It’s been pointed out to me that, back in the not-so-distant past we were used to waiting 3-5 weeks for packages, and that’s true. But, back them most people paid their bills by mail, and if you gave it a week or so, you’d be sure your payment arrived on time. And if you bill for services, you’d know that if you mailed the bill at a certain time of the month, recipients would have plenty of time to get the payment back to you on time.

That’s no longer true, and it concerns me greatly. I’m not alone, as the delays are annoying lawmakers as well.

Anyone have any insight or stories to share?

Book Report: The Fabric of Civilization

Rating: 5 out of 5.

How appropriate that I finished this book just as civilization began to unravel where I live. But, here’s a nice post about nothing scary. It’s about The Fabric of Civilization, by Virginia Postrel (2020). From the five stars in my rating, you may infer that I enjoyed this book. Whew, I sure did.

This was one fascinating book. Postrel sure did her job by showing that a topic people might thing was boring and insignificant, cloth, is actually critical to the development of much of human culture and civilization. The best news is that this one’s written in an interesting and fun style that makes you want it to go on and on and on.

One of the best points Postrel makes is that, while we go on and on about wearing natural fibers, none of the fibers we wear is in the natural state for the plant or animal from which it comes. Wild cotton is almost all seeds. Today’s cultivated and carefully hybridized silkworms would not last long at all out in the natural mulberry groves, wherever those are. Wild sheep are brown and shed their wool (thank goodness, since there’s no one out there on a mountainside to shear wild sheep).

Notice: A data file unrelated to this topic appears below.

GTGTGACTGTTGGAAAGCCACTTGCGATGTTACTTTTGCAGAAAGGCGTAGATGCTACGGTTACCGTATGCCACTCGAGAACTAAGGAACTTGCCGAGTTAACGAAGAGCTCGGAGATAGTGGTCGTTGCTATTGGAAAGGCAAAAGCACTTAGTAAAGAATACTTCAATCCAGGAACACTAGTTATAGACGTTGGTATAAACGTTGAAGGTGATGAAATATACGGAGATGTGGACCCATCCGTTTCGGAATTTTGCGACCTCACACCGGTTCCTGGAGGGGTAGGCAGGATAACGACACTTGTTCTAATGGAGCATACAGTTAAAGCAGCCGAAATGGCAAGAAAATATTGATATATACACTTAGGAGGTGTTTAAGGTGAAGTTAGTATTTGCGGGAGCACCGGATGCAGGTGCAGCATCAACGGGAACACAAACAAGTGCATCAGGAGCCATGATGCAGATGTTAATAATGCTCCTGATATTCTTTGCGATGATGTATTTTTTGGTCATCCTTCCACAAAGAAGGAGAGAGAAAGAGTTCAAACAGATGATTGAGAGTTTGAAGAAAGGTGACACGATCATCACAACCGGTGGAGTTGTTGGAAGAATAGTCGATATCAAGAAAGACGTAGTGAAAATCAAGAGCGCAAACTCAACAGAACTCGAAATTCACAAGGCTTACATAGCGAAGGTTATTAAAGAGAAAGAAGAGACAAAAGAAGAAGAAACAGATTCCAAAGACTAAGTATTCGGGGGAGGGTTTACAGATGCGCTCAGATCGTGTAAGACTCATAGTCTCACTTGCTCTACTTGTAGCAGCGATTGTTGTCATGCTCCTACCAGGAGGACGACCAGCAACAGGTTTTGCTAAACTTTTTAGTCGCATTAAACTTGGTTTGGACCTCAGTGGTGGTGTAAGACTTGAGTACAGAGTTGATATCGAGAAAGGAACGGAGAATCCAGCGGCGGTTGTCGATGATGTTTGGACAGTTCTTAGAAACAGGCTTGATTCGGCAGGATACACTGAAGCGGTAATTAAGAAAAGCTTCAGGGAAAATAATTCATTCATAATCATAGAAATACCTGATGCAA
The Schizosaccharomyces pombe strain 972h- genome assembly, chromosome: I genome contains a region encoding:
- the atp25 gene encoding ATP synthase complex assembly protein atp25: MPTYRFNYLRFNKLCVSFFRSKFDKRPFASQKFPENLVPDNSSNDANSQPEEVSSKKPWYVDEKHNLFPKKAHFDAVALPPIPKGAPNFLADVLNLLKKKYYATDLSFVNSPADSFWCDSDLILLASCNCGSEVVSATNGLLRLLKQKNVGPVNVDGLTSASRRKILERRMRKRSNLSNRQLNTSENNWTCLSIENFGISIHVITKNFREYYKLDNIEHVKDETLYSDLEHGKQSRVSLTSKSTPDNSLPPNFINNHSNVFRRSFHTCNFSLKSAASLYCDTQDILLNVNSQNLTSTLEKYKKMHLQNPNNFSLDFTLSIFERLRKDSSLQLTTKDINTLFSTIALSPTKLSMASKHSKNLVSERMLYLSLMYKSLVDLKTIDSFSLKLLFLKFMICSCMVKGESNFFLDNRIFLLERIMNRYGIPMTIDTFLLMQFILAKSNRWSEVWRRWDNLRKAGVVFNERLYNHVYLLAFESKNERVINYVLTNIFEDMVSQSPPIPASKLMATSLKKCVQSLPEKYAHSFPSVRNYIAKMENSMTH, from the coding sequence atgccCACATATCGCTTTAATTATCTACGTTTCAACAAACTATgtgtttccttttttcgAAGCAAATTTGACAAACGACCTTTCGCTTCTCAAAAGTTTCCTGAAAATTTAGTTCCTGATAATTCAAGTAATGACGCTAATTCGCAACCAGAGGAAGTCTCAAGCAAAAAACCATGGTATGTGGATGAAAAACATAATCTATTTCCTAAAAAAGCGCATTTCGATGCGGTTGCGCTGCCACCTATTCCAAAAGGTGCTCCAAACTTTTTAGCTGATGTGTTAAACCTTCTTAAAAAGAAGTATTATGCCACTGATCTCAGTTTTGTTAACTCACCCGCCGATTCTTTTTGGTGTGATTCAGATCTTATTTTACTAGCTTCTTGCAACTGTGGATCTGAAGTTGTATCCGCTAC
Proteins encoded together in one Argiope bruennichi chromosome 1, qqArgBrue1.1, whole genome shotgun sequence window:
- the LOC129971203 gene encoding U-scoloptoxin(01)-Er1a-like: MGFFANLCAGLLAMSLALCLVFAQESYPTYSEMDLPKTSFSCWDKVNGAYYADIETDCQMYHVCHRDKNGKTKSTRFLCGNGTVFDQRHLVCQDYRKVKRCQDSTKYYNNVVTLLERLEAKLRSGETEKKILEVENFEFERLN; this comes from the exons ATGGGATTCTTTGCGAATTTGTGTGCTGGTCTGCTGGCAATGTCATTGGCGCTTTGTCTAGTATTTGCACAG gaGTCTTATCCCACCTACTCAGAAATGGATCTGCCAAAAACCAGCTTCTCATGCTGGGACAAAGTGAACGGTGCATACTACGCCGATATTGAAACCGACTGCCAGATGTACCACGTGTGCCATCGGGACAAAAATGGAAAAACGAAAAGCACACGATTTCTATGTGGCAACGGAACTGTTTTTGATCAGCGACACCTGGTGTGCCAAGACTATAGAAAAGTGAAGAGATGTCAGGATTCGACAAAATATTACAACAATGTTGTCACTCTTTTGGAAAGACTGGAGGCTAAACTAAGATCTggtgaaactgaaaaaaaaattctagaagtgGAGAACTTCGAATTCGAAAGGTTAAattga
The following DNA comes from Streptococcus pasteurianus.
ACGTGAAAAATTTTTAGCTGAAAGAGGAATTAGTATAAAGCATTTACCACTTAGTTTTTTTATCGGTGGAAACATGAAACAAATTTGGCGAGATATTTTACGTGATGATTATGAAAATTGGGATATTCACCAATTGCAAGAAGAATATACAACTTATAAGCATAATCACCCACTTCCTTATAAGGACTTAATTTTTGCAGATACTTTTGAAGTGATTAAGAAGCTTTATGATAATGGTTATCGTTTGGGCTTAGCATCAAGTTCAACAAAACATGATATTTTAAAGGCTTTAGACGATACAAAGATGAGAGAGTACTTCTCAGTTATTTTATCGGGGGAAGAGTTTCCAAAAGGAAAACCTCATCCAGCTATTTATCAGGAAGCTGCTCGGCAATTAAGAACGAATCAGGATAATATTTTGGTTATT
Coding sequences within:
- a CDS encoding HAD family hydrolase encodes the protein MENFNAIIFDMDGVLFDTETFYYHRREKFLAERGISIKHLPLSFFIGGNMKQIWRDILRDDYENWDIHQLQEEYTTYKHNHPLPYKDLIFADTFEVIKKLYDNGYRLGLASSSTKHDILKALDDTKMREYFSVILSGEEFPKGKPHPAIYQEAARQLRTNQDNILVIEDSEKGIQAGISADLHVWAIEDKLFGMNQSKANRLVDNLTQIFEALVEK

As Postrel goes through the chapters, each of which is a self-contained unit you could read by itself, you learn how fabric contributed to civilization way more than just by covering people up. It was one of the earliest forms of money. Trading it led to the development of bookkeeping and checking. Figuring out new ways to create fiber has led to all sorts of scientific discoveries, from way back when people were trying to figure out how to dye fabric (I can’t get away from that topic) up to today, when they are trying to make clothing with batteries and computer chips in them that’s comfortable (comfort is the hard part).

One thing I wish is that the folks at Basic Books had budgeted for some color photographs. In a book that talks so much about weaving gold fabric and other shiny things, it sure would be nice to be able to see them in detail. The black-and-white images aren’t clear at all.

I should also warn you that it really helps to have some basic understanding of weaving, knitting, and looms to get the most out of the chapter on cloth. Thankfully, Postrel does include a glossary in the book (Judith Flanders, the author A Place for Everything, would appreciate that alphabetized learning aid). Plus, with 30 pages of end notes, you can rest assured research was involved in this.

One thing’s for sure, I will never take the clothing on my back, the upholstery on my chair, or any piece of fabric I come across for granted. Knowing me, I’ll analyze whether it’s woven or knitted (more likely knitted, since the vast majority of our clothing to day comes off knitting machines, not looms) and what the yarn or thread is made of. Then I’ll wonder how it was dyed…yep, even with all my years of working with fiber, I learned a lot from The Fabric of Civilization, and it’s sticking with me!